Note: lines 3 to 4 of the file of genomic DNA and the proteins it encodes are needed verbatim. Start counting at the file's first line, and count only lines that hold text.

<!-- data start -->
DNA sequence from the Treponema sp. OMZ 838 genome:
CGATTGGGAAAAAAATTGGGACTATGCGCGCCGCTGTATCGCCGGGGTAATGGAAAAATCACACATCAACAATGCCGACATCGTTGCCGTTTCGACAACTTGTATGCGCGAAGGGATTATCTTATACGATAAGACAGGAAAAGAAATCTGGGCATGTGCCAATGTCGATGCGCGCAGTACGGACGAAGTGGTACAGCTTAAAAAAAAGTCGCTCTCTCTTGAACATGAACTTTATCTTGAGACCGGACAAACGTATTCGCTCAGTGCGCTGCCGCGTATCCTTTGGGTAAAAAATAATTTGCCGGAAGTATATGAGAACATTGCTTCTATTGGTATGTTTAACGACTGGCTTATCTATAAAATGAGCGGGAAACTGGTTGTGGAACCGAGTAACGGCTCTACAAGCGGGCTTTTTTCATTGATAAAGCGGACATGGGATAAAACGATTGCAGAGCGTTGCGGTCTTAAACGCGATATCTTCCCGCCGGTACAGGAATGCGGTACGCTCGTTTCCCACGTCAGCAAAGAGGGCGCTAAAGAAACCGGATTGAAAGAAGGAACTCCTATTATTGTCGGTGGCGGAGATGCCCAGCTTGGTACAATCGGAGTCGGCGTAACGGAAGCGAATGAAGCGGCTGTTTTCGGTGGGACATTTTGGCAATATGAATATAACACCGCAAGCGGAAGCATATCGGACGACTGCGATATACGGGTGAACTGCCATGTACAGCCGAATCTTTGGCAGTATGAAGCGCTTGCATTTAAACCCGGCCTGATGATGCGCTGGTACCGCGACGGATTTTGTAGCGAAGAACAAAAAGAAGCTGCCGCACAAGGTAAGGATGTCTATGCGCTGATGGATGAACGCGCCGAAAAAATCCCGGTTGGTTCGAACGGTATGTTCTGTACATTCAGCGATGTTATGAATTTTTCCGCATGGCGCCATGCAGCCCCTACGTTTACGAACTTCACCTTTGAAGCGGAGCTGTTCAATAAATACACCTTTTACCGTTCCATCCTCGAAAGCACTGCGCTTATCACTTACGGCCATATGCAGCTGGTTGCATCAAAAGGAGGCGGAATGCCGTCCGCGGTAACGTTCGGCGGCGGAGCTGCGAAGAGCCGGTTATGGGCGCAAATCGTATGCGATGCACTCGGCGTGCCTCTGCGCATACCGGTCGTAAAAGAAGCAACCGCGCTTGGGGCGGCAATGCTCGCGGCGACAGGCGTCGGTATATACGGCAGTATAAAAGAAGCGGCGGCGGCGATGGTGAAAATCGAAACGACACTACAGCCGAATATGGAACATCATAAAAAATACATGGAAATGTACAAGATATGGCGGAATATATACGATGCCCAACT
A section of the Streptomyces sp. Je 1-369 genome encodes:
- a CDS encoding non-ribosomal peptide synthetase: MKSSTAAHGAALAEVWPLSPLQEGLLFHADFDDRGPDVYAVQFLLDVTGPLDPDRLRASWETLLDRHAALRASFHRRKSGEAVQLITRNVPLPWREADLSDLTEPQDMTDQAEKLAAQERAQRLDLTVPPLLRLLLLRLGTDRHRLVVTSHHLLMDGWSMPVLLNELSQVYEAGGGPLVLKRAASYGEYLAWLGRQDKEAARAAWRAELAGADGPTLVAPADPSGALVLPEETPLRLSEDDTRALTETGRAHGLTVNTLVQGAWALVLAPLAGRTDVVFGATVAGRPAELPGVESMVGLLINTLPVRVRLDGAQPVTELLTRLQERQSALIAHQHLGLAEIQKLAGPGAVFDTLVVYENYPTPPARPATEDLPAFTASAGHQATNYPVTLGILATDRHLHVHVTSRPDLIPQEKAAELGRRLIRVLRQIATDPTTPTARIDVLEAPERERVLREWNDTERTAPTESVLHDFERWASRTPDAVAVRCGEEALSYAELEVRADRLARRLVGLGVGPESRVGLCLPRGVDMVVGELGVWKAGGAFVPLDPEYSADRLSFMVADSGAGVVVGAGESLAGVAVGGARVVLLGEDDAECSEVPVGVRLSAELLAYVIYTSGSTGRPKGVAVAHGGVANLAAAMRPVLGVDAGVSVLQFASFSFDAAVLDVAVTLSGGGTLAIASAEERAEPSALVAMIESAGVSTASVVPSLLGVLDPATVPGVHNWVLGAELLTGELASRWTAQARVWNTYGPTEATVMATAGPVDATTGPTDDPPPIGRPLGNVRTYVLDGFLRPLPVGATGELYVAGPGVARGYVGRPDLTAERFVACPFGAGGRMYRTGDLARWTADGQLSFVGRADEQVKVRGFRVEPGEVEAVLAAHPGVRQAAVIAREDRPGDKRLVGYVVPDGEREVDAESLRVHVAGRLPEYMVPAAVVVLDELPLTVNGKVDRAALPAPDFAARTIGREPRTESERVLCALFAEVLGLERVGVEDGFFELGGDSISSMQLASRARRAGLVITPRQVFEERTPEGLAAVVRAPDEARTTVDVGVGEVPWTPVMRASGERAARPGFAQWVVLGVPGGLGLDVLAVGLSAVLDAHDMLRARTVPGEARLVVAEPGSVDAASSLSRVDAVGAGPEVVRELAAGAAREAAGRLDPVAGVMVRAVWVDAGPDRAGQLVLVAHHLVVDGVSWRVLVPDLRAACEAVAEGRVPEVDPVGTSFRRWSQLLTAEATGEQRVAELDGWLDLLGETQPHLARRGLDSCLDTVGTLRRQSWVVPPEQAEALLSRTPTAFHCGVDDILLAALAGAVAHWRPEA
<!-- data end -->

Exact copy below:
A section of the Streptomyces sp. Je 1-369 genome encodes:
- a CDS encoding non-ribosomal peptide synthetase: MKSSTAAHGAALAEVWPLSPLQEGLLFHADFDDRGPDVYAVQFLLDVTGPLDPDRLRASWETLLDRHAALRASFHRRKSGEAVQLITRNVPLPWREADLSDLTEPQDMTDQAEKLAAQERAQRLDLTVPPLLRLLLLRLGTDRHRLVVTSHHLLMDGWSMPVLLNELSQVYEAGGGPLVLKRAASYGEYLAWLGRQDKEAARAAWRAELAGADGPTLVAPADPSGALVLPEETPLRLSEDDTRALTETGRAHGLTVNTLVQGAWALVLAPLAGRTDVVFGATVAGRPAELPGVESMVGLLINTLPVRVRLDGAQPVTELLTRLQERQSALIAHQHLGLAEIQKLAGPGAVFDTLVVYENYPTPPARPATEDLPAFTASAGHQATNYPVTLGILATDRHLHVHVTSRPDLIPQEKAAELGRRLIRVLRQIATDPTTPTARIDVLEAPERERVLREWNDTERTAPTESVLHDFERWASRTPDAVAVRCGEEALSYAELEVRADRLARRLVGLGVGPESRVGLCLPRGVDMVVGELGVWKAGGAFVPLDPEYSADRLSFMVADSGAGVVVGAGESLAGVAVGGARVVLLGEDDAECSEVPVGVRLSAELLAYVIYTSGSTGRPKGVAVAHGGVANLAAAMRPVLGVDAGVSVLQFASFSFDAAVLDVAVTLSGGGTLAIASAEERAEPSALVAMIESAGVSTASVVPSLLGVLDPATVPGVHNWVLGAELLTGELASRWTAQARVWNTYGPTEATVMATAGPVDATTGPTDDPPPIGRPLGNVRTYVLDGFLRPLPVGATGELYVAGPGVARGYVGRPDLTAERFVACPFGAGGRMYRTGDLARWTADGQLSFVGRADEQVKVRGFRVEPGEVEAVLAAHPGVRQAAVIAREDRPGDKRLVGYVVPDGEREVDAESLRVHVAGRLPEYMVPAAVVVLDELPLTVNGKVDRAALPAPDFAARTIGREPRTESERVLCALFAEVLGLERVGVEDGFFELGGDSISSMQLASRARRAGLVITPRQVFEERTPEGLAAVVRAPDEARTTVDVGVGEVPWTPVMRASGERAARPGFAQWVVLGVPGGLGLDVLAVGLSAVLDAHDMLRARTVPGEARLVVAEPGSVDAASSLSRVDAVGAGPEVVRELAAGAAREAAGRLDPVAGVMVRAVWVDAGPDRAGQLVLVAHHLVVDGVSWRVLVPDLRAACEAVAEGRVPEVDPVGTSFRRWSQLLTAEATGEQRVAELDGWLDLLGETQPHLARRGLDSCLDTVGTLRRQSWVVPPEQAEALLSRTPTAFHCGVDDILLAALAGAVAHWRPEA